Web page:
Antarctic Village No Borders
Materials: 50 original dome dwellings, hand stitched with nation flags, fragments of clothing, webbing, silkscreen print
Dimensions: Ephemeral installation Antarctica, variable dimensions.
Catalogued: Antarctica, Electa Mondadori, 2008, ISBN 978-88-370-6337-5
Exhibition history: 2007 Antarctica for the Biennial al Fin del Mundo
Courtesy: Lucy + Jorge Orta. Photographed by Thierry Bal
The body of work Antarctica addresses issues relating to the environment, politics, autonomy, habitat, mobility and relationships among peoples. The Antarctic is home to the earth’s most hostile climate conditions. It is the coldest place on the planet, with temperatures as low as -80° C. Its desert of ice is the largest in the world. No permanent human settlements exist there, and there is no native population. Yet, it is a wonderful nature reserve whose glaciers contain 70% of the planet’s fresh water and it is the only region on earth not claimed by any country and politically neutral. The Antarctic Treaty, which now counts over 50 signatory nations, has preserved Antarctica as an area for scientific research with common pacific aims to protect the environment and to encourage international cooperation. Antarctica embodies utopia: a continent whose extreme climate imposes mutual aid and solidarity, freedom of research, of sharing, and collaboration for the good of the planet. It is a place where the immaculate whiteness contains all the wishes of humanity to spread a message of hope for future generations.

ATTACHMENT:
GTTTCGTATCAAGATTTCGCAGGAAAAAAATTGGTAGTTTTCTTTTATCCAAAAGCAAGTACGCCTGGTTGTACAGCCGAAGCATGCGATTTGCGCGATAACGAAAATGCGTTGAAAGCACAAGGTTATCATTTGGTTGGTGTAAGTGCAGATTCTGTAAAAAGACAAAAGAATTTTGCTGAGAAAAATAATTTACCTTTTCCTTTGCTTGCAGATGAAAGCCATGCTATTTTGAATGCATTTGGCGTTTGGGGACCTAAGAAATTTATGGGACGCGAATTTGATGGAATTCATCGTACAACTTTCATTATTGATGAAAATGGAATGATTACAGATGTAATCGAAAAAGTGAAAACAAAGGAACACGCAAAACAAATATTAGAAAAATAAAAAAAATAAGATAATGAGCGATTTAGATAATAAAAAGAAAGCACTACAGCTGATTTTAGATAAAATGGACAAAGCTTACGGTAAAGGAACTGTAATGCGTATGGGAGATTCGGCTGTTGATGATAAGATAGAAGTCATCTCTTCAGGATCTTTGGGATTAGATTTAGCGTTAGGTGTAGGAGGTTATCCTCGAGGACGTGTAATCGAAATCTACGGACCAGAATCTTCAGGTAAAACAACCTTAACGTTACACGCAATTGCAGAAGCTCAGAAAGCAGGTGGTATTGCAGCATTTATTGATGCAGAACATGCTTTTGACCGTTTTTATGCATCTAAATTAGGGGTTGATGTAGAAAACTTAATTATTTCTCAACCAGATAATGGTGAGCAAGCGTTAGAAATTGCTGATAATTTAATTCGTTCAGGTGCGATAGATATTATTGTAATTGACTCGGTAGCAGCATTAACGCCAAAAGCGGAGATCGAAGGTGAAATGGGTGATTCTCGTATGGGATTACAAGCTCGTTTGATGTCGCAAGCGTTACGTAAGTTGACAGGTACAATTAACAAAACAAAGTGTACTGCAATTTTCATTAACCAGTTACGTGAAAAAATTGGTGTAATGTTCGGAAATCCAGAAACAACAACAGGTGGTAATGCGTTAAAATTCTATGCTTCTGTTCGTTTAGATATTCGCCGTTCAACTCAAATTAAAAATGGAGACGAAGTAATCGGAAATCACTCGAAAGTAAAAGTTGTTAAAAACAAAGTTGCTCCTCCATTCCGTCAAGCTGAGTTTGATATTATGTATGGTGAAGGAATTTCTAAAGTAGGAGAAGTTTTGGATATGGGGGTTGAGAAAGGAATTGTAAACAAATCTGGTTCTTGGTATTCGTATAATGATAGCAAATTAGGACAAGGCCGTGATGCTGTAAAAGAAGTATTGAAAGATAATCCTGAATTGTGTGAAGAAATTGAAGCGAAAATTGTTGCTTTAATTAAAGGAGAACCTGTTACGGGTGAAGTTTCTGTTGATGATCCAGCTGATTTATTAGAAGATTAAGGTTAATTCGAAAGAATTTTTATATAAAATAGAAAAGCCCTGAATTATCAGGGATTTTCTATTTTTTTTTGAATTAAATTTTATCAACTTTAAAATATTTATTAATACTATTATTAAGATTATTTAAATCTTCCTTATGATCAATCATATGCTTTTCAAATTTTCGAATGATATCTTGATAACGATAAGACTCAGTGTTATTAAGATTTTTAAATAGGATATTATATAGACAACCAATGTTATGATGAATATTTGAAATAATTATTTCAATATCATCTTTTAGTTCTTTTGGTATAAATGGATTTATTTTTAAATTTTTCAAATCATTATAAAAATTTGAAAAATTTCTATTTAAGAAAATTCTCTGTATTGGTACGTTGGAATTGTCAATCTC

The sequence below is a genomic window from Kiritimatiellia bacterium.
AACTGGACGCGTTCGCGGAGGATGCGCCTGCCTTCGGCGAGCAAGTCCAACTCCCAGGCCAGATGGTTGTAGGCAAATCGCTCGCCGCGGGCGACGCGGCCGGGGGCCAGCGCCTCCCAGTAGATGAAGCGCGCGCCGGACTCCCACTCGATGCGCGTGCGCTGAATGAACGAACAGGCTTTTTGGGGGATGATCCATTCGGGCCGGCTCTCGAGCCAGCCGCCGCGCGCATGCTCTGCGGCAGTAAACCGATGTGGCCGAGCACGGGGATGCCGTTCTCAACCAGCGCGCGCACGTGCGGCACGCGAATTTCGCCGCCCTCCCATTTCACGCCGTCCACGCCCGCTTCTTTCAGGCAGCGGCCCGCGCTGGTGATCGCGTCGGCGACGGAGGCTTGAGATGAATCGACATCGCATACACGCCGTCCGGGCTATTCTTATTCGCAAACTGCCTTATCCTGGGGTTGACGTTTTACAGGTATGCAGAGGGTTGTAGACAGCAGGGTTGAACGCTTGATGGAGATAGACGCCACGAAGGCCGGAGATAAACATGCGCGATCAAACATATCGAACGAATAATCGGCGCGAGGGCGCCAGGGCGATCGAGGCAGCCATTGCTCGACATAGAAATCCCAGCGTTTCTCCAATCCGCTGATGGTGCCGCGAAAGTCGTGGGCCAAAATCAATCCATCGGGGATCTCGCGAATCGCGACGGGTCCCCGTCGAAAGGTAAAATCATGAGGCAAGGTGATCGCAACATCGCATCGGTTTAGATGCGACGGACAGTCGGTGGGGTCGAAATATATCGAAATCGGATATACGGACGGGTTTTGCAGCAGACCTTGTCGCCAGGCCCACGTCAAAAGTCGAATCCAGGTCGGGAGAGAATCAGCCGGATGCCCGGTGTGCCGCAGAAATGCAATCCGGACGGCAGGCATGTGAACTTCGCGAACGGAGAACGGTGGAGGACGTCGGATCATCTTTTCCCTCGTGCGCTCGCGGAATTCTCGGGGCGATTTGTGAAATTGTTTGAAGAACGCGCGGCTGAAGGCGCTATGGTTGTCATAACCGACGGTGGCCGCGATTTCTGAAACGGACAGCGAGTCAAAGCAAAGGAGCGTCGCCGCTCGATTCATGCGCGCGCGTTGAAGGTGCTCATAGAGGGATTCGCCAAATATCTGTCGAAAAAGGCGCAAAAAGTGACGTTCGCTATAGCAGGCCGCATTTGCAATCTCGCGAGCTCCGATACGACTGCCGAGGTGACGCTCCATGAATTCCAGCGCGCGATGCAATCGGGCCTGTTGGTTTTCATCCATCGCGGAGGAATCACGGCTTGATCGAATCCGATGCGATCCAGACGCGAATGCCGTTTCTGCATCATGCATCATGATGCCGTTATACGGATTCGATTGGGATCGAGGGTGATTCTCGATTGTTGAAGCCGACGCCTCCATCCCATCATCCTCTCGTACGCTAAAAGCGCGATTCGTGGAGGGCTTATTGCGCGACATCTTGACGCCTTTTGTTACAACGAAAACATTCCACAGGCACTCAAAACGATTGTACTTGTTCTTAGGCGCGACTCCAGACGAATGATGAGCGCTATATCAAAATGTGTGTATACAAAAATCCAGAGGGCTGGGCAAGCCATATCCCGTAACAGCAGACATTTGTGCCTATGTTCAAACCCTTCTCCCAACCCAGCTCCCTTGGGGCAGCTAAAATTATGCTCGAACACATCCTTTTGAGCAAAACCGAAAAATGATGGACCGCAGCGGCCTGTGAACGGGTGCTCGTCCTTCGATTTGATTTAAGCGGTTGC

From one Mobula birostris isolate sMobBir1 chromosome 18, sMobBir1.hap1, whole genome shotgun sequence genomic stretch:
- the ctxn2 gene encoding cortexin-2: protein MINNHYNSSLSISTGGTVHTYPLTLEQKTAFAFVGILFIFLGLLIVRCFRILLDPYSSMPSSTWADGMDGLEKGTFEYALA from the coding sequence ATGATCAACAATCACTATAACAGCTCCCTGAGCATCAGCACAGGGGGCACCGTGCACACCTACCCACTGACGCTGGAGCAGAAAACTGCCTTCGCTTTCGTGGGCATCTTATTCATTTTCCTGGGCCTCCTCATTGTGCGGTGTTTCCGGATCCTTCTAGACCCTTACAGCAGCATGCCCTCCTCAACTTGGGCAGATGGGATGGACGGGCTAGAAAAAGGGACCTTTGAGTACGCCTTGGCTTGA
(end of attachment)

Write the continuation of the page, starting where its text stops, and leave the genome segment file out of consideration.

In 2007, the End of the World Biennale in Ushuaia commissioned Lucy + Jorge Orta to embark upon a remarkable expedition to Antarctica aboard the Hercules KC130 flight. Toward the end of the Austral summer, during the months of February–March, aided by the logistical crew and scientists stationed at the Marambio Antarctic Base, the artists founded the ephemeral Antarctic Village and raised the first Antarctic Flag as a tribute to the Antarctic Treaty.